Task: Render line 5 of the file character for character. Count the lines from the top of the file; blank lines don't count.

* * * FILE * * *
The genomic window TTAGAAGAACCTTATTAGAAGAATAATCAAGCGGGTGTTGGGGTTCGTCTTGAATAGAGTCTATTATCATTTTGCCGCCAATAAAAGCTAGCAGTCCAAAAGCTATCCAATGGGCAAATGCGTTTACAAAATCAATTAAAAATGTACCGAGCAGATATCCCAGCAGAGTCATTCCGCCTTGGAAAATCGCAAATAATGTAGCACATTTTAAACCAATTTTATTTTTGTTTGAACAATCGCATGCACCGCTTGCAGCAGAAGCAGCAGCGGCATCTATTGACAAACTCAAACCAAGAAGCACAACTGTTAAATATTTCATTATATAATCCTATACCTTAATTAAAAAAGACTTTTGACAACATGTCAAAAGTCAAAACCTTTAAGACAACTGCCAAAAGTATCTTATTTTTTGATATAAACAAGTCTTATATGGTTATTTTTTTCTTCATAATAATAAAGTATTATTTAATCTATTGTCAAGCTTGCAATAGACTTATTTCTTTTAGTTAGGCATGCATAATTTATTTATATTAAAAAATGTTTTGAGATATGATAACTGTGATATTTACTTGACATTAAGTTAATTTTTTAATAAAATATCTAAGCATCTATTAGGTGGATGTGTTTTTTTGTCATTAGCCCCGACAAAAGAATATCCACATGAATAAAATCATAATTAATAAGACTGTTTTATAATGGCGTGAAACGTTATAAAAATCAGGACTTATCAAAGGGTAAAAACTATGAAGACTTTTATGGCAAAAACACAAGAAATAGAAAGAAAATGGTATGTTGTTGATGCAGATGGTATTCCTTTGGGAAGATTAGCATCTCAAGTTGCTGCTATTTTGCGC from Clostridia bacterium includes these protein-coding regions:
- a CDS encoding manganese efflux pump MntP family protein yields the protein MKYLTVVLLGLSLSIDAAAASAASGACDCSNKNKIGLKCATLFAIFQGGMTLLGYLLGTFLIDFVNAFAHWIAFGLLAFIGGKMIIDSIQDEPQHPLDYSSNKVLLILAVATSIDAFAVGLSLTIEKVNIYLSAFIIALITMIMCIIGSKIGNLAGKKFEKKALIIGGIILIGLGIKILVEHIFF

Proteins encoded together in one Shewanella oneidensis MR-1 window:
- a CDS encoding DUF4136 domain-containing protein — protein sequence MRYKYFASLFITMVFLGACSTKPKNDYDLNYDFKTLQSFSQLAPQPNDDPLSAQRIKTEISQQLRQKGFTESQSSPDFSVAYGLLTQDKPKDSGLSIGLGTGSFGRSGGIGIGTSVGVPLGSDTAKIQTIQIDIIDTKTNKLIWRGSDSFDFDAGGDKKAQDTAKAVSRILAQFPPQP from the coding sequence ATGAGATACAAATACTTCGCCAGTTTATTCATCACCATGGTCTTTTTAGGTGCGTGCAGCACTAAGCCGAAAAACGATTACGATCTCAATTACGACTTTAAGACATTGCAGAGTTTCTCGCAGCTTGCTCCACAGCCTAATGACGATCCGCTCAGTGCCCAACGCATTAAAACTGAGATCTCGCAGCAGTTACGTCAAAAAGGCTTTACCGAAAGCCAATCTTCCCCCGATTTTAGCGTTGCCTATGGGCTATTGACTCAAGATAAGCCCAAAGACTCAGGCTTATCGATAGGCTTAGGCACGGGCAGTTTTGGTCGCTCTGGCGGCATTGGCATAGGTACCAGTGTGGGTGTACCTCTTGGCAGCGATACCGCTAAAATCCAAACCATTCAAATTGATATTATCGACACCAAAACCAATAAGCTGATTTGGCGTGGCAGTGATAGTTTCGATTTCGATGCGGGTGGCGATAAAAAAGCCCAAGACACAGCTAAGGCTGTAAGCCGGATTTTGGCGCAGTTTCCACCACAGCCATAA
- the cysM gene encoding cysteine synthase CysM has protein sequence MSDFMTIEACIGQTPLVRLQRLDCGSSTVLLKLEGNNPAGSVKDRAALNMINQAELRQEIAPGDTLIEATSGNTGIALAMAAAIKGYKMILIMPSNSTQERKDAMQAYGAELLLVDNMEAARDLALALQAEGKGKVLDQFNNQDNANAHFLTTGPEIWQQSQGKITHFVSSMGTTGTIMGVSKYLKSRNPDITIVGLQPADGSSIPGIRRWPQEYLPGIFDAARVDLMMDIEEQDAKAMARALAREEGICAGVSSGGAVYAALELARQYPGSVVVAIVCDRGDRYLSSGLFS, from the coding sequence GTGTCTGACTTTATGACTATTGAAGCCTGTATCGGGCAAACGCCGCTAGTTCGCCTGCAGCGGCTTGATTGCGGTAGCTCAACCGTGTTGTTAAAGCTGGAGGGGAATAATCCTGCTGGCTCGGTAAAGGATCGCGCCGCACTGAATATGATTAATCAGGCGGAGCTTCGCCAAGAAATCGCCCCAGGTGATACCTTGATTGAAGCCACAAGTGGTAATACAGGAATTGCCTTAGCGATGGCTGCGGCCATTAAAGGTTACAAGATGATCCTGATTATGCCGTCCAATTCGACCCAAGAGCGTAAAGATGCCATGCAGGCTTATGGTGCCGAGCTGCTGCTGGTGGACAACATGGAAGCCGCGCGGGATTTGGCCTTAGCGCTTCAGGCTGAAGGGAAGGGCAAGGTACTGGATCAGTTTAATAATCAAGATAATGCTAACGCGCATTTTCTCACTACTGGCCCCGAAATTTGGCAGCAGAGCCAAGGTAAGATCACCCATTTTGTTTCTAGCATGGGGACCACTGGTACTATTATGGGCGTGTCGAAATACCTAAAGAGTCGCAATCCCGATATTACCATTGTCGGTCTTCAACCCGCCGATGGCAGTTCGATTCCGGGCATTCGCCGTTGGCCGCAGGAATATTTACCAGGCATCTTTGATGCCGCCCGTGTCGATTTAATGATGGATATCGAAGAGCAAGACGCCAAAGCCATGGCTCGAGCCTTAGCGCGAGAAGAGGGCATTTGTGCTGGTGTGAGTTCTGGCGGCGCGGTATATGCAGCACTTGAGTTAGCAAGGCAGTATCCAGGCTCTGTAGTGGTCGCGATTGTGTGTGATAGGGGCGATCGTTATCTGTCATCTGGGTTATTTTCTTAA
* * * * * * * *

- the cysM gene encoding cysteine synthase CysM has protein sequence MSDFMTIEACIGQTPLVRLQRLDCGSSTVLLKLEGNNPAGSVKDRAALNMINQAELRQEIAPGDTLIEATSGNTGIALAMAAAIKGYKMILIMPSNSTQERKDAMQAYGAELLLVDNMEAARDLALALQAEGKGKVLDQFNNQDNANAHFLTTGPEIWQQSQGKITHFVSSMGTTGTIMGVSKYLKSRNPDITIVGLQPADGSSIPGIRRWPQEYLPGIFDAARVDLMMDIEEQDAKAMARALAREEGICAGVSSGGAVYAALELARQYPGSVVVAIVCDRGDRYLSSGLFS, from the coding sequence GTGTCTGACTTTATGACTATTGAAGCCTGTATCGGGCAAACGCCGCTAGTTCGCCTGCAGCGGCTTGATTGCGGTAGCTCAACCGTGTTGTTAAAGCTGGAGGGGAATAATCCTGCTGGCTCGGTAAAGGATCGCGCCGCACTGAATATGATTAATCAGGCGGAGCTTCGCCAAGAAATCGCCCCAGGTGATACCTTGATTGAAGCCACAAGTGGTAATACAGGAATTGCCTTAGCGATGGCTGCGGCCATTAAAGGTTACAAGATGATCCTGATTATGCCGTCCAATTCGACCCAAGAGCGTAAAGATGCCATGCAGGCTTATGGTGCCGAGCTGCTGCTGGTGGACAACATGGAAGCCGCGCGGGATTTGGCCTTAGCGCTTCAGGCTGAAGGGAAGGGCAAGGTACTGGATCAGTTTAATAATCAAGATAATGCTAACGCGCATTTTCTCACTACTGGCCCCGAAATTTGGCAGCAGAGCCAAGGTAAGATCACCCATTTTGTTTCTAGCATGGGGACCACTGGTACTATTATGGGCGTGTCGAAATACCTAAAGAGTCGCAATCCCGATATTACCATTGTCGGTCTTCAACCCGCCGATGGCAGTTCGATTCCGGGCATTCGCCGTTGGCCGCAGGAATATTTACCAGGCATCTTTGATGCCGCCCGTGTCGATTTAATGATGGATATCGAAGAGCAAGACGCCAAAGCCATGGCTCGAGCCTTAGCGCGAGAAGAGGGCATTTGTGCTGGTGTGAGTTCTGGCGGCGCGGTATATGCAGCACTTGAGTTAGCAAGGCAGTATCCAGGCTCTGTAGTGGTCGCGATTGTGTGTGATAGGGGCGATCGTTATCTGTCATCTGGGTTATTTTCTTAA